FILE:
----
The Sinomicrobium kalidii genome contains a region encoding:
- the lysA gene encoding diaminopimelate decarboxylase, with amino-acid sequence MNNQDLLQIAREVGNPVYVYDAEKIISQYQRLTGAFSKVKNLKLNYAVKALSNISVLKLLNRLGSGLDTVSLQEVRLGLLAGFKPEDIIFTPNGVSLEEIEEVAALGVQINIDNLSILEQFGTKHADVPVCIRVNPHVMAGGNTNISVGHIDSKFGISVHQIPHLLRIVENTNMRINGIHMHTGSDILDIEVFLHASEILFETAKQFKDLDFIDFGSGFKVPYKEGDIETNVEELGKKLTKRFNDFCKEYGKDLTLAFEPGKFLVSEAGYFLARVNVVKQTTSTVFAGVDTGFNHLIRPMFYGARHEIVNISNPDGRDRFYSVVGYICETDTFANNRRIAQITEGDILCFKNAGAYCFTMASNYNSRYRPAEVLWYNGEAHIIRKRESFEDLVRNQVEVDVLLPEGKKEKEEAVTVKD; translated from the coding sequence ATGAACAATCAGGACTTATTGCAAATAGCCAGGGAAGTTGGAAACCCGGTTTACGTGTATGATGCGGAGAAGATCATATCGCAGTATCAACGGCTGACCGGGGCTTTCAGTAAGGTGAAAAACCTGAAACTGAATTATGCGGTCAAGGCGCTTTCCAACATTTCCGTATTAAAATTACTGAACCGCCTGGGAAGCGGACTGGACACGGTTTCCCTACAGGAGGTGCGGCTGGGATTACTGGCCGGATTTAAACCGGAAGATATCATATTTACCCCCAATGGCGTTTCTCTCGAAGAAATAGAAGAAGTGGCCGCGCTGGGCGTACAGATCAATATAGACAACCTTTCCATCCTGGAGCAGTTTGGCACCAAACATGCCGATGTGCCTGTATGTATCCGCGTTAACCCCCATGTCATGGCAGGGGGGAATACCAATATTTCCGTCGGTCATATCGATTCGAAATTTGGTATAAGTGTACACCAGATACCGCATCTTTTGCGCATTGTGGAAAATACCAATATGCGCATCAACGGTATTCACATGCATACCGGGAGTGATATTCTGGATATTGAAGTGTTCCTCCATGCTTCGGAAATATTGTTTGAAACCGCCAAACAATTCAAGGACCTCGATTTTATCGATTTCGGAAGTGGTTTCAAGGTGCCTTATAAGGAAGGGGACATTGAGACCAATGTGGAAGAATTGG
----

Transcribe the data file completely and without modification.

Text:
The Sinomicrobium kalidii genome contains a region encoding:
- the lysA gene encoding diaminopimelate decarboxylase, with amino-acid sequence MNNQDLLQIAREVGNPVYVYDAEKIISQYQRLTGAFSKVKNLKLNYAVKALSNISVLKLLNRLGSGLDTVSLQEVRLGLLAGFKPEDIIFTPNGVSLEEIEEVAALGVQINIDNLSILEQFGTKHADVPVCIRVNPHVMAGGNTNISVGHIDSKFGISVHQIPHLLRIVENTNMRINGIHMHTGSDILDIEVFLHASEILFETAKQFKDLDFIDFGSGFKVPYKEGDIETNVEELGKKLTKRFNDFCKEYGKDLTLAFEPGKFLVSEAGYFLARVNVVKQTTSTVFAGVDTGFNHLIRPMFYGARHEIVNISNPDGRDRFYSVVGYICETDTFANNRRIAQITEGDILCFKNAGAYCFTMASNYNSRYRPAEVLWYNGEAHIIRKRESFEDLVRNQVEVDVLLPEGKKEKEEAVTVKD; translated from the coding sequence ATGAACAATCAGGACTTATTGCAAATAGCCAGGGAAGTTGGAAACCCGGTTTACGTGTATGATGCGGAGAAGATCATATCGCAGTATCAACGGCTGACCGGGGCTTTCAGTAAGGTGAAAAACCTGAAACTGAATTATGCGGTCAAGGCGCTTTCCAACATTTCCGTATTAAAATTACTGAACCGCCTGGGAAGCGGACTGGACACGGTTTCCCTACAGGAGGTGCGGCTGGGATTACTGGCCGGATTTAAACCGGAAGATATCATATTTACCCCCAATGGCGTTTCTCTCGAAGAAATAGAAGAAGTGGCCGCGCTGGGCGTACAGATCAATATAGACAACCTTTCCATCCTGGAGCAGTTTGGCACCAAACATGCCGATGTGCCTGTATGTATCCGCGTTAACCCCCATGTCATGGCAGGGGGGAATACCAATATTTCCGTCGGTCATATCGATTCGAAATTTGGTATAAGTGTACACCAGATACCGCATCTTTTGCGCATTGTGGAAAATACCAATATGCGCATCAACGGTATTCACATGCATACCGGGAGTGATATTCTGGATATTGAAGTGTTCCTCCATGCTTCGGAAATATTGTTTGAAACCGCCAAACAATTCAAGGACCTCGATTTTATCGATTTCGGAAGTGGTTTCAAGGTGCCTTATAAGGAAGGGGACATTGAGACCAATGTGGAAGAATTGG